MWL notes: Mahle credits dad for edge

Reds' No. 29 prospect using more off-speed pitches with Dayton

Tyler Mahle is 12-7 with a 2.43 ERA in 141 innings for Daytona this season. (Emily Jones/

By Curt Rallo / Special to | August 27, 2015 11:00 AM

In a word, relentless.

That's the mindset that Dayton's Tyler Mahle, a 6-foot-2, 175-pound right-hander unleashed when he attacked Midwest League hitters this season. It's a mindset that earned the 20-year-old from Westminster, California, the right-handed starting pitcher selection on the Midwest League Eastern Division All-Star team.

This season, Mahle is 11-7 with a 2.43 ERA and a 1.121 WHIP. In his last 10 starts, the Dragons starter is 4-2 with a 1.45 ERA. Last season at Billings in the Pioneer League, Mahle wernt 5-4, with a 3.87 ERA and a 1.24 WHIP. His strikeout-to-walk ratio has gone from 4.73-to-1 to 5.33-to-1. In five starts this July, he was 4-0 with a 0.58 ERA.

"Tyler has opened up some eyes," Dayton pitching coach Tom Browning said. "He's surprised people how quickly he's adapted and how efficient he's been. He's probably throwing 13 or 14 pitches an inning for the year, which is outstanding."

Mahle said that the key to surging up the Reds' prospect list -- he's ranked No. 29 -- will be throwing strikes and keeping the ball down in the zone.

"I'm letting batters make their own mistakes, and I'm letting them show me how I'm doing each day, what's working and what's not," Mahle said. "I'm trusting the defense behind me to make plays. I'm getting a lot of ground balls. I'm just filling up the zone, and I'm living low in the zone."

Mahle said that he also worked with his father, Greg, during the offseason to develop an out pitch.

"Last year and the year before, I didn't really have an out pitch," Mahle said. "I lived off of my fastball, especially last year. I moved my fastball in and out. My slider and curve were very average at best -- really, below average. This year, they've been really great, working as an 0-0 pitch, or to get me over for an easy strike, or an 0-2 strikeout pitch. I don't think I'm overpowering. I think I get ahead of a lot of hitters, and they tend to make mistakes after that.

"My dad is probably my best pitching coach, and one that I've learned a lot from, more than anyone else," Mahle said. "He would watch all of the games, and he would tell me, 'You need an out pitch. You need an out pitch.' I kind of knew that, and I'm sure other people did, but no one really told me except for him. We worked really hard this offseason, and now I have two out pitches."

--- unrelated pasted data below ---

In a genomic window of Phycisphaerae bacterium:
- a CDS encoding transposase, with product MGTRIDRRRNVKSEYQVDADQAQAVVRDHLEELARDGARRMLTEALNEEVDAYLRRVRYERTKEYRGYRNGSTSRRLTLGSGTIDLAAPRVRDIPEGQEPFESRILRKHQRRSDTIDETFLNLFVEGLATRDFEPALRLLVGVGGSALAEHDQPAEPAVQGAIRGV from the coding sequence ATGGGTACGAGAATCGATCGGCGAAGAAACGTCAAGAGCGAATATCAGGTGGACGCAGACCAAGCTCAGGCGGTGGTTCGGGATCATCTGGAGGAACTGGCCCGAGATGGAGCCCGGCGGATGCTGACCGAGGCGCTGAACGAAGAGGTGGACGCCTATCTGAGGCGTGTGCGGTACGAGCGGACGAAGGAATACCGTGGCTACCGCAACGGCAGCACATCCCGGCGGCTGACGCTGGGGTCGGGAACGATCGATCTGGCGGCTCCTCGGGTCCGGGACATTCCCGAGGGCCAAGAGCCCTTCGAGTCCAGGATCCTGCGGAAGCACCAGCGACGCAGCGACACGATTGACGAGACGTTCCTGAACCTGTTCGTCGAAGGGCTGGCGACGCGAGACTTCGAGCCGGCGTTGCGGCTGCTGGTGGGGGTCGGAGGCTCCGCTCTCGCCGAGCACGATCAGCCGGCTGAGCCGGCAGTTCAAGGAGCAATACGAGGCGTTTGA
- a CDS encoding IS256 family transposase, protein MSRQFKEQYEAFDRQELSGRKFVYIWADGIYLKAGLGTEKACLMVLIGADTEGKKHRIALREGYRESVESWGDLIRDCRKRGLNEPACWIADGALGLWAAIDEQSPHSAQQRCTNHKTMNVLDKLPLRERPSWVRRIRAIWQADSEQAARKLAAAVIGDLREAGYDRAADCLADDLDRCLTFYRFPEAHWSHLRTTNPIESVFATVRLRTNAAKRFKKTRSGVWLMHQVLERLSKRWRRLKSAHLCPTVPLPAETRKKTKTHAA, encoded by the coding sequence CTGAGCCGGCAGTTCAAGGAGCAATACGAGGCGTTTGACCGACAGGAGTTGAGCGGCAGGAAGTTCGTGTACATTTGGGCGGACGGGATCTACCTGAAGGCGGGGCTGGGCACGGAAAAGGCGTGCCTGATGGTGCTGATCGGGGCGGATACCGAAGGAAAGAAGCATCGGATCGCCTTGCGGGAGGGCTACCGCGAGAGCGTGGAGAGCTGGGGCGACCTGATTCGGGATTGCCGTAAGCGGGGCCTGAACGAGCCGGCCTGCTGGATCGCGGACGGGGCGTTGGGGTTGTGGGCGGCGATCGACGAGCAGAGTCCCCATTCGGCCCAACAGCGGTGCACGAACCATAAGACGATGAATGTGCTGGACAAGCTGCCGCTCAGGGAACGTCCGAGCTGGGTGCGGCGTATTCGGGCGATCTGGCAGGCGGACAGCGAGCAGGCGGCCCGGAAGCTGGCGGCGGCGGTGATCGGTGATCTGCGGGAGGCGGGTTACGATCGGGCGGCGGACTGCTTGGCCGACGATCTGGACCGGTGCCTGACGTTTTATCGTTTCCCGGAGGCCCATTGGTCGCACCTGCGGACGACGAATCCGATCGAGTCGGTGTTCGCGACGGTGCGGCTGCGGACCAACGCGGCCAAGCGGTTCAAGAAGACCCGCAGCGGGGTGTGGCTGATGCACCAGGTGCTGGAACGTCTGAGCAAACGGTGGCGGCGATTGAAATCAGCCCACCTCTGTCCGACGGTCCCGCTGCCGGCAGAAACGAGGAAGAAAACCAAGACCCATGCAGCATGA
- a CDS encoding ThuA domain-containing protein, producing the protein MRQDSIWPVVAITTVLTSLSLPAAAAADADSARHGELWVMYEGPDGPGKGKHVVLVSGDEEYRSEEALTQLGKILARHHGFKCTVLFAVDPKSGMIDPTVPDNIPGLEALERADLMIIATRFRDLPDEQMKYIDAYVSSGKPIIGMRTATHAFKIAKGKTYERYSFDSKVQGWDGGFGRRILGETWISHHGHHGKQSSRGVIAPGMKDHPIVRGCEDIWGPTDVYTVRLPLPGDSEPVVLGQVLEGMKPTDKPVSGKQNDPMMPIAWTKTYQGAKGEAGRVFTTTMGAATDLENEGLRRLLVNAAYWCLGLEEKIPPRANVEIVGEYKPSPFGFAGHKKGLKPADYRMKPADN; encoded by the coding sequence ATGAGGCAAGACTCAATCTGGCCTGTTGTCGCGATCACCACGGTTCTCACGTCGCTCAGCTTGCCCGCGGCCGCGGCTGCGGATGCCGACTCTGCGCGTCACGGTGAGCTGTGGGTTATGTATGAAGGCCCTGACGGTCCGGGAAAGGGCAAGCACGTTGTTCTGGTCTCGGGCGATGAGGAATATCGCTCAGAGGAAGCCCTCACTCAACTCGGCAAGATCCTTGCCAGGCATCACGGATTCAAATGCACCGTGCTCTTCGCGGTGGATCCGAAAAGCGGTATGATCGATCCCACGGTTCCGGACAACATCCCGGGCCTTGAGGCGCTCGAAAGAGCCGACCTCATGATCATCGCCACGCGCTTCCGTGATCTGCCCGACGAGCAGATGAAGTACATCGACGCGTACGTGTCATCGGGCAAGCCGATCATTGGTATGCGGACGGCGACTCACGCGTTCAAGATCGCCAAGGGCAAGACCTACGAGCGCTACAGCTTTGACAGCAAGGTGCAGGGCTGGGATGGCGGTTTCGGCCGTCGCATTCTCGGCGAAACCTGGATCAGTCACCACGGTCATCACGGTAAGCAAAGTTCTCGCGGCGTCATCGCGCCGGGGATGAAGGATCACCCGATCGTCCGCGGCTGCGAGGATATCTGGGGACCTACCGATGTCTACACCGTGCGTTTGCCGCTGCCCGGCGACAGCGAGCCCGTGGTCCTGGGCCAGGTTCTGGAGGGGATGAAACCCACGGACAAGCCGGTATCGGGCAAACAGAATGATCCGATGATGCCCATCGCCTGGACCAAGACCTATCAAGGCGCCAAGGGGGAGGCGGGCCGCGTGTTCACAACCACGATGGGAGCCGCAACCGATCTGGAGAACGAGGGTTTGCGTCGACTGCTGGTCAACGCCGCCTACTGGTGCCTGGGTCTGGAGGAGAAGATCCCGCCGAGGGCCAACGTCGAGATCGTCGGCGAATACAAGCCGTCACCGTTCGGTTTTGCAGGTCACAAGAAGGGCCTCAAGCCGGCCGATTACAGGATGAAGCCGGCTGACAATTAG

Browning said that Mahle has grown up quickly in the professional ranks, and has a desire to learn and improve his craft.

"I think Tyler's well above his age as far as his maturity," Browning said. "He looks like he understands what he's doing. He looks like he has a purpose with every hitter he faces. Tyler has four good pitches, and he has a knack of knowing what to throw at the right time. He doesn't try to sugar coat anything. He throws a lot of strikes.

"I think it's gotten easier for him," he contined. "It never gets easier to go out there and win, but at least it gets easier with your preparation and you're approach, and you don't make mountains out of molehills."

Browning loves the aggressiveness that Mahle has displayed this season.

"I tell our pitchers, 'If you're going to get beat, get beat on your terms,' That is, throw the ball over the plate, make quality pitches, and if you make some mistakes, get beat by throwing it over the plate," Browning said. "Guys who pitch behind and walk guys, that's an easy disaster to happen. When you go out there knowing you have the opportunity to get your butt kicked, but you're going to be aggressive, you'll find out that there are more positives than negatives. Batters don't hit every ball, every hanging pitch for a home run, a double or a base hit. Batters miss pitchers' mistakes as well."

In brief

Record rout: Cedar Rapids had 27 hits in hammeing Peoria, 23-3 on Monday, the largest margin of defeat suffered by the Chiefs in franchise history. The previous largest margin of defeat for Peoria was a 21-2 debacle suffered on July 4, 2005. The 23 runs allowed is the second-most in franchise history, one run shy of the 24 allowed in a 24-8 loss to Clinton in 1997. After reliever Dixon Llorens faced eight batters in the fourth inning, giving up eight hits and eight runs, three position players -- first baseman Alex DeLeon, catcher Luis Cruz and infielder Jake Gronsky -- pitched the final 4 2/3 innings. Gronsky was 4-for-4 at the plate and gave up no runs and one hit in two-thirds of an inning on the mound.

Long night: Dayton earned a 9-6 victory against Lake County in a 15-inning game on Monday. It was the longest game played by Dayton since the Dragons endured a 16-inning marathon in 2012. A 3-3 tie between the Dragons and Captains stood for nine innings before the Dragons scored three runs in the top of the 14th; Lake County tied it up with three in the bottom of the inning. Dayton then scored three more in the 15th, and Lake County had no response.

Home, sweet, home: Fort Wayne tied a franchise record Tuesday night with a 5-3 victory against Lansing that gave the TinCaps their 15th consecutive home victory. The 2009 TinCaps also reeled off a streak of 15 consecutive victories at home. That team went on to win the Midwest League championship.

Curt Rallo is a contributor to This story was not subject to the approval of the National Association of Professional Baseball Leagues or its clubs.

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